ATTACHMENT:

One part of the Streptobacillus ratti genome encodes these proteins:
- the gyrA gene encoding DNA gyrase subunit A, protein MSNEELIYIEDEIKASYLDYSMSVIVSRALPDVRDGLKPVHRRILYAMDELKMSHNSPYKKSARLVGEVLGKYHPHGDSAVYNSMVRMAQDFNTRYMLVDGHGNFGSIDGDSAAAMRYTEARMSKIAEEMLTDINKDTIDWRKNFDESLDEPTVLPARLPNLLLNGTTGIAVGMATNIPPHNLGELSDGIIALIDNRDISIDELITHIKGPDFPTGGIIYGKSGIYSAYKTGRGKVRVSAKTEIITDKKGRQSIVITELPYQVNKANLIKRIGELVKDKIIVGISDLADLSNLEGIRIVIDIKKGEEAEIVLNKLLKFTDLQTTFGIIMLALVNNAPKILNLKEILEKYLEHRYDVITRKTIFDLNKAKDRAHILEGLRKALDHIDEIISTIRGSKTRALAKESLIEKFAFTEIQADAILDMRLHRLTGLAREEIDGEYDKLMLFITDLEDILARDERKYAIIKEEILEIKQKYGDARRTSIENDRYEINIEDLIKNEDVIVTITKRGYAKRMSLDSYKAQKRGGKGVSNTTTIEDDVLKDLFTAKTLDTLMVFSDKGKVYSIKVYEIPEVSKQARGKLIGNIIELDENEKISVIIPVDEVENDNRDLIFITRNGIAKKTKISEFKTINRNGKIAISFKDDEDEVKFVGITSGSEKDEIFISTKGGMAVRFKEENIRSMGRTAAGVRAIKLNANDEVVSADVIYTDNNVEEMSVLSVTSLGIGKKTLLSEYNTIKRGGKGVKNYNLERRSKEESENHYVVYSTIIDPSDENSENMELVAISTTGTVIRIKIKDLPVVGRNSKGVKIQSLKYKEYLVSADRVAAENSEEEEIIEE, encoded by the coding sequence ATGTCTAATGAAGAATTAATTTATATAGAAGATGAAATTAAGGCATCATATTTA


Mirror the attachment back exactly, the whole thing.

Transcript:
One part of the Streptobacillus ratti genome encodes these proteins:
- the gyrA gene encoding DNA gyrase subunit A, protein MSNEELIYIEDEIKASYLDYSMSVIVSRALPDVRDGLKPVHRRILYAMDELKMSHNSPYKKSARLVGEVLGKYHPHGDSAVYNSMVRMAQDFNTRYMLVDGHGNFGSIDGDSAAAMRYTEARMSKIAEEMLTDINKDTIDWRKNFDESLDEPTVLPARLPNLLLNGTTGIAVGMATNIPPHNLGELSDGIIALIDNRDISIDELITHIKGPDFPTGGIIYGKSGIYSAYKTGRGKVRVSAKTEIITDKKGRQSIVITELPYQVNKANLIKRIGELVKDKIIVGISDLADLSNLEGIRIVIDIKKGEEAEIVLNKLLKFTDLQTTFGIIMLALVNNAPKILNLKEILEKYLEHRYDVITRKTIFDLNKAKDRAHILEGLRKALDHIDEIISTIRGSKTRALAKESLIEKFAFTEIQADAILDMRLHRLTGLAREEIDGEYDKLMLFITDLEDILARDERKYAIIKEEILEIKQKYGDARRTSIENDRYEINIEDLIKNEDVIVTITKRGYAKRMSLDSYKAQKRGGKGVSNTTTIEDDVLKDLFTAKTLDTLMVFSDKGKVYSIKVYEIPEVSKQARGKLIGNIIELDENEKISVIIPVDEVENDNRDLIFITRNGIAKKTKISEFKTINRNGKIAISFKDDEDEVKFVGITSGSEKDEIFISTKGGMAVRFKEENIRSMGRTAAGVRAIKLNANDEVVSADVIYTDNNVEEMSVLSVTSLGIGKKTLLSEYNTIKRGGKGVKNYNLERRSKEESENHYVVYSTIIDPSDENSENMELVAISTTGTVIRIKIKDLPVVGRNSKGVKIQSLKYKEYLVSADRVAAENSEEEEIIEE, encoded by the coding sequence ATGTCTAATGAAGAATTAATTTATATAGAAGATGAAATTAAGGCATCATATTTA